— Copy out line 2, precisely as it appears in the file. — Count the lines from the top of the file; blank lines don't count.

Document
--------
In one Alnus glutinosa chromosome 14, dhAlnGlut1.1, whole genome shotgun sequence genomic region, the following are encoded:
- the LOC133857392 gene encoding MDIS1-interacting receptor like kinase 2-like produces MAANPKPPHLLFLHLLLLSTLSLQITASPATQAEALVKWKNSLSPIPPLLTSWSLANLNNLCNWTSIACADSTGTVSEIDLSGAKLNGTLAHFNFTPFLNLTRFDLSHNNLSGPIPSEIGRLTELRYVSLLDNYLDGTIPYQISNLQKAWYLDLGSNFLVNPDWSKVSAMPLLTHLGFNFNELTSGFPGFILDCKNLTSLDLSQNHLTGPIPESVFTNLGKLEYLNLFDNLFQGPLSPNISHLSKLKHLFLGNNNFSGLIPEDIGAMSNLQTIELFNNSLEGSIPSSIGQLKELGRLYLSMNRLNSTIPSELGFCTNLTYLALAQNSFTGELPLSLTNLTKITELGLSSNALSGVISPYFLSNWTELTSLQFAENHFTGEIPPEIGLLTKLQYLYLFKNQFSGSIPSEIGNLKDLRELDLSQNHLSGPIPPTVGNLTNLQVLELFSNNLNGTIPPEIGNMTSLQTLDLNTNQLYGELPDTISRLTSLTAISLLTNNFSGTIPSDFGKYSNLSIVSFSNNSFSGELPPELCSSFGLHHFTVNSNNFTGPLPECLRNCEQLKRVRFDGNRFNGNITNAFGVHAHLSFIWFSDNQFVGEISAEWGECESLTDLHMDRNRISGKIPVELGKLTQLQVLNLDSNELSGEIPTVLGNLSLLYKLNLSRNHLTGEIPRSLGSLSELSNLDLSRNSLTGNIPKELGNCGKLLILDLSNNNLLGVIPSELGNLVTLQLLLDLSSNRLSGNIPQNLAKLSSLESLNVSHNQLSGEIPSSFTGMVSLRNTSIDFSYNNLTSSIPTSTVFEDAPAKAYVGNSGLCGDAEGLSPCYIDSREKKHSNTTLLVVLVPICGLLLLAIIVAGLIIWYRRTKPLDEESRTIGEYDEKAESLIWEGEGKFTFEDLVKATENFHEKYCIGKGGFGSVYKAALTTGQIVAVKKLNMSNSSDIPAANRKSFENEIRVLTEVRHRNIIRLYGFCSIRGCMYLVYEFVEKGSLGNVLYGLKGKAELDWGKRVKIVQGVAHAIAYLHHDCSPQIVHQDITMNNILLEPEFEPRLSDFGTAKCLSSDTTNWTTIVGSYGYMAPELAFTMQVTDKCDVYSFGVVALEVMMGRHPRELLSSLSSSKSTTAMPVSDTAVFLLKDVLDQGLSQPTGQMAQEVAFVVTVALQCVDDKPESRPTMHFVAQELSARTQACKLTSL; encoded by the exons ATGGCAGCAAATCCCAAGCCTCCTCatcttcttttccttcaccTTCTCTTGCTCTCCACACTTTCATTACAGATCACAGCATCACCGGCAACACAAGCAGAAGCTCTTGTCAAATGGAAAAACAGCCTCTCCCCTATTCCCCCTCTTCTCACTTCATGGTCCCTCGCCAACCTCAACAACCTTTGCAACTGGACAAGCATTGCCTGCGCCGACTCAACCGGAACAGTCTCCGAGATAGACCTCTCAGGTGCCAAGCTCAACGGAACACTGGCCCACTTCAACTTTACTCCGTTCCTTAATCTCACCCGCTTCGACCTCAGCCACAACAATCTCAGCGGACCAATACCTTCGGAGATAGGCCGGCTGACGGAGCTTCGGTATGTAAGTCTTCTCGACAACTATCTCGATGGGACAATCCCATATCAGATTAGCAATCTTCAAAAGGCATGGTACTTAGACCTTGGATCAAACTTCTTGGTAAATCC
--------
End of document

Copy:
- the LOC133857392 gene encoding MDIS1-interacting receptor like kinase 2-like produces MAANPKPPHLLFLHLLLLSTLSLQITASPATQAEALVKWKNSLSPIPPLLTSWSLANLNNLCNWTSIACADSTGTVSEIDLSGAKLNGTLAHFNFTPFLNLTRFDLSHNNLSGPIPSEIGRLTELRYVSLLDNYLDGTIPYQISNLQKAWYLDLGSNFLVNPDWSKVSAMPLLTHLGFNFNELTSGFPGFILDCKNLTSLDLSQNHLTGPIPESVFTNLGKLEYLNLFDNLFQGPLSPNISHLSKLKHLFLGNNNFSGLIPEDIGAMSNLQTIELFNNSLEGSIPSSIGQLKELGRLYLSMNRLNSTIPSELGFCTNLTYLALAQNSFTGELPLSLTNLTKITELGLSSNALSGVISPYFLSNWTELTSLQFAENHFTGEIPPEIGLLTKLQYLYLFKNQFSGSIPSEIGNLKDLRELDLSQNHLSGPIPPTVGNLTNLQVLELFSNNLNGTIPPEIGNMTSLQTLDLNTNQLYGELPDTISRLTSLTAISLLTNNFSGTIPSDFGKYSNLSIVSFSNNSFSGELPPELCSSFGLHHFTVNSNNFTGPLPECLRNCEQLKRVRFDGNRFNGNITNAFGVHAHLSFIWFSDNQFVGEISAEWGECESLTDLHMDRNRISGKIPVELGKLTQLQVLNLDSNELSGEIPTVLGNLSLLYKLNLSRNHLTGEIPRSLGSLSELSNLDLSRNSLTGNIPKELGNCGKLLILDLSNNNLLGVIPSELGNLVTLQLLLDLSSNRLSGNIPQNLAKLSSLESLNVSHNQLSGEIPSSFTGMVSLRNTSIDFSYNNLTSSIPTSTVFEDAPAKAYVGNSGLCGDAEGLSPCYIDSREKKHSNTTLLVVLVPICGLLLLAIIVAGLIIWYRRTKPLDEESRTIGEYDEKAESLIWEGEGKFTFEDLVKATENFHEKYCIGKGGFGSVYKAALTTGQIVAVKKLNMSNSSDIPAANRKSFENEIRVLTEVRHRNIIRLYGFCSIRGCMYLVYEFVEKGSLGNVLYGLKGKAELDWGKRVKIVQGVAHAIAYLHHDCSPQIVHQDITMNNILLEPEFEPRLSDFGTAKCLSSDTTNWTTIVGSYGYMAPELAFTMQVTDKCDVYSFGVVALEVMMGRHPRELLSSLSSSKSTTAMPVSDTAVFLLKDVLDQGLSQPTGQMAQEVAFVVTVALQCVDDKPESRPTMHFVAQELSARTQACKLTSL; encoded by the exons ATGGCAGCAAATCCCAAGCCTCCTCatcttcttttccttcaccTTCTCTTGCTCTCCACACTTTCATTACAGATCACAGCATCACCGGCAACACAAGCAGAAGCTCTTGTCAAATGGAAAAACAGCCTCTCCCCTATTCCCCCTCTTCTCACTTCATGGTCCCTCGCCAACCTCAACAACCTTTGCAACTGGACAAGCATTGCCTGCGCCGACTCAACCGGAACAGTCTCCGAGATAGACCTCTCAGGTGCCAAGCTCAACGGAACACTGGCCCACTTCAACTTTACTCCGTTCCTTAATCTCACCCGCTTCGACCTCAGCCACAACAATCTCAGCGGACCAATACCTTCGGAGATAGGCCGGCTGACGGAGCTTCGGTATGTAAGTCTTCTCGACAACTATCTCGATGGGACAATCCCATATCAGATTAGCAATCTTCAAAAGGCATGGTACTTAGACCTTGGATCAAACTTCTTGGTAAATCC